The $2 trillion coronavirus relief package, which is expected to pass both chambers of Congress and be signed into law by President Trump sometime over the next few days, includes some much-needed, targeted relief for U.S. travel agencies and agency employees.
Under the Coronavirus Aid, Relief, and Economic Security (CARES) Act, travel agency employees and independent contractors will be able to apply for relief for their businesses hurt by the sudden stop in travel and in future bookings, because of the spread of coronavirus (COVID-19).
The biggest win for agencies comes in the bill’s $25 billion in loans and loan guarantees, segmented for airlines, that includes “ticket agents,” which ASTA says is the statutory term for agencies. Under CARES, agencies will be eligible for some of that $25 billion in relief and ASTA says that, as funds will be allocated by the Treasury Secretary and Secretary of Transportation, it will work with both to “implement this provision.”
Agencies and agency employees, most of which are categorized as small businesses (having under $22 million in annual revenue or fewer than 500 employees), will also be able to take advantage of the $349 billion put toward a new U.S. Small Business Administration (SBA) loan program. That loan program, which is offering loans of up to $10 million, will allow businesses to have the portion of the loans that covers the payroll, mortgage, rent or utility expenses from Feb. 15 to June 30 forgiven.
Those who do not apply for the SBA loan program would be eligible for some of the $425 billion of low- or no-interest loans and loan guarantees from the U.S. Treasury Department that have been earmarked in the bill for “U.S. businesses that incurred losses directly or indirectly as a result of coronavirus,” ASTA said.
The bill would also give up to 39 weeks of unemployment insurance for people not otherwise eligible for unemployment compensation, including the self-employed. “Contractors working in the industry, and their business income has seized up along with every other part of the industry, but these self-employed individuals typically do not have access to federal and state unemployment benefits, as laid-off W-2 employees do,” ASTA said.
The news marks a major win for the travel trade and a major win for the businesses hurt by the sudden stop in travel and in new bookings because of the spread of coronavirus (COVID-19). It also marks a victory of the American Society of Travel Advisors (ASTA), who had been lobbying on behalf of its members in Washington D.C.
“Over the past few weeks, we have worked hand-in-hand with our 13,000 members to secure the maximum amount of relief for the travel agency community in this package. The fact that travel agencies are included in the airline assistance portion of the bill is a huge win and means that Congress heeded our call to include our members in any targeted travel industry relief,” ASTA president and CEO Zane Kerby said.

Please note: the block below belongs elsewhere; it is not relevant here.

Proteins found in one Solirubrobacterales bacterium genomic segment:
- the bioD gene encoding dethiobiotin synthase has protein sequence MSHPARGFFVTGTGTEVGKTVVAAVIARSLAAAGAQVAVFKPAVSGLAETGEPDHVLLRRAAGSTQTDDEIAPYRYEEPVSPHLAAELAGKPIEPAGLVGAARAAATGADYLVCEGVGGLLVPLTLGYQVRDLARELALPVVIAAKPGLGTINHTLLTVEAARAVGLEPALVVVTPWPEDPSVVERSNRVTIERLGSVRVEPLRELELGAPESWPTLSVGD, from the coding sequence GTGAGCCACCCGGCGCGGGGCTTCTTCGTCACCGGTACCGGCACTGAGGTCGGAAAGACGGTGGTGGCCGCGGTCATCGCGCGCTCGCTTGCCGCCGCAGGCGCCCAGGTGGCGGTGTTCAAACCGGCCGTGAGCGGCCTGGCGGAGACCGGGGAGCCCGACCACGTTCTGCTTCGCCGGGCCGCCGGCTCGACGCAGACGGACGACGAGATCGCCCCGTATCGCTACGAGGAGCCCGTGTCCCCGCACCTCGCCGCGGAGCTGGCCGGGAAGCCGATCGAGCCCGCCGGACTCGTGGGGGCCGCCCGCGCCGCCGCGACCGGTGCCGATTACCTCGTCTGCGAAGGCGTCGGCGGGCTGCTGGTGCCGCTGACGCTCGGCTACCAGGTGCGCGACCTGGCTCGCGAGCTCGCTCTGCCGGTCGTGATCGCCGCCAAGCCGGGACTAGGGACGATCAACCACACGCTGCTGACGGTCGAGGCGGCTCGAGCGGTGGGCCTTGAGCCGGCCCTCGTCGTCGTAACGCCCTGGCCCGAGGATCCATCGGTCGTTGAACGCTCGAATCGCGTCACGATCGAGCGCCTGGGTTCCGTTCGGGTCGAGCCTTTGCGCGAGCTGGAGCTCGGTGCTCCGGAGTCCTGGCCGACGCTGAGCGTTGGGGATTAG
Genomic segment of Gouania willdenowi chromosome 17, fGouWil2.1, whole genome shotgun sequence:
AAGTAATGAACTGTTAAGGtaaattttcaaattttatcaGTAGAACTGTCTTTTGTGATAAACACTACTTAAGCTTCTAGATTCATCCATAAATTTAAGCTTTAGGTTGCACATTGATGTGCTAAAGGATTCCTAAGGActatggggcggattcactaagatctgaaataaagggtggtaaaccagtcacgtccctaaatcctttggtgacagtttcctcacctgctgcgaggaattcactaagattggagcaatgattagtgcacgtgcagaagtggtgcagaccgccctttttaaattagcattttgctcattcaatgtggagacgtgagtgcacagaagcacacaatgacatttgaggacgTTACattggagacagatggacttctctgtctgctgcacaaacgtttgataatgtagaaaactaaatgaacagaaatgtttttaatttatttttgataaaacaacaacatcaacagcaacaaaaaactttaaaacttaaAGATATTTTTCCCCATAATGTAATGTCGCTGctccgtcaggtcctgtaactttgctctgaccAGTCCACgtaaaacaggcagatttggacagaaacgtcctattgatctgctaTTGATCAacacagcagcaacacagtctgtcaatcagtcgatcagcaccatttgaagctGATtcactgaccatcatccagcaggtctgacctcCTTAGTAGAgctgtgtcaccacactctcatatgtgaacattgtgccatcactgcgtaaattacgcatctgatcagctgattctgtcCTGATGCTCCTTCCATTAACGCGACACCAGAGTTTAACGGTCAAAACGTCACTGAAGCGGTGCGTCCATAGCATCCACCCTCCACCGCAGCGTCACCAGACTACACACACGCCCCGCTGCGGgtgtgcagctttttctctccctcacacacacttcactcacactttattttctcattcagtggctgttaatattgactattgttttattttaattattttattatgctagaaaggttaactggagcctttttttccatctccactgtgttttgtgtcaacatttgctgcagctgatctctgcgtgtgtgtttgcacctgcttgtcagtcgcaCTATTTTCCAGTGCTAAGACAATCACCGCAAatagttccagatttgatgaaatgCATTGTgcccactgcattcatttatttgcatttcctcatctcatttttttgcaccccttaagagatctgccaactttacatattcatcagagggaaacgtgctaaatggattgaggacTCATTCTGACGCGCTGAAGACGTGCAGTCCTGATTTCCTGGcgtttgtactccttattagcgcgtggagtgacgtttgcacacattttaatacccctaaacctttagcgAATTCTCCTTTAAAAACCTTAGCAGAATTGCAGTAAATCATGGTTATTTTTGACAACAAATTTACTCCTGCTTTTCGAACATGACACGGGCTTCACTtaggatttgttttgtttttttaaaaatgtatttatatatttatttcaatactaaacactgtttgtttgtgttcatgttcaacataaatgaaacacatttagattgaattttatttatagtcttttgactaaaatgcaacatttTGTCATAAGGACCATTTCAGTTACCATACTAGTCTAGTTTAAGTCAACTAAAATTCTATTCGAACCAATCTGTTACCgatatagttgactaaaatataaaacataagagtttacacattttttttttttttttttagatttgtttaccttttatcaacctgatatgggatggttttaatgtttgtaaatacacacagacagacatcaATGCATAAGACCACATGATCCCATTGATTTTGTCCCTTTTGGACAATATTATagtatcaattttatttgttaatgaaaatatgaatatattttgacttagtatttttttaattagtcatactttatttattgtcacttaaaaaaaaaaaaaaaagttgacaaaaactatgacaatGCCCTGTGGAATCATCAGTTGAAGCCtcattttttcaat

“We are also heartened by the outpouring of support from the industry, including over 28,000 grassroots messages to legislators through ASTA.org, and feel strongly that our efforts made a significant difference in the size and scope of relief options in the bill.”
According to a survey of ASTA agents, a lot of agencies are badly hurting because of the impact of COVID-19. Almost 80% of ASTA agencies have had to reduce payroll because of the crisis, with more than 60% having to reduce by at least 25%. And, given the downturn in client travel, more than 90% of agencies said that they would be unable to survive more than 12 months in business, with a little under 50% saying that they wouldn’t be able to survive the next three months.
U.S. travel reacts
U.S. Travel Association president Roger Dow praised the bill's passing, but said that there is still work to be done to protect all the jobs supported by travel.
"Our industry stayed together and presented hard facts to make the case for massive and urgent relief, and our political leaders heard us. However, the true scale of this crisis, and the economic damage created by this public health disaster, will extend beyond the scope of this historic bill. It's sad, but it's true, more help will be needed soon," he said.
"Travel businesses—83% of which are small businesses—help supply 15.8 million U.S. jobs, almost six million of which could disappear in the next five weeks. The stakes are huge for the country's economic health both now and in the future, and we urge our leaders to continue to take bold actions to protect the economy of our country."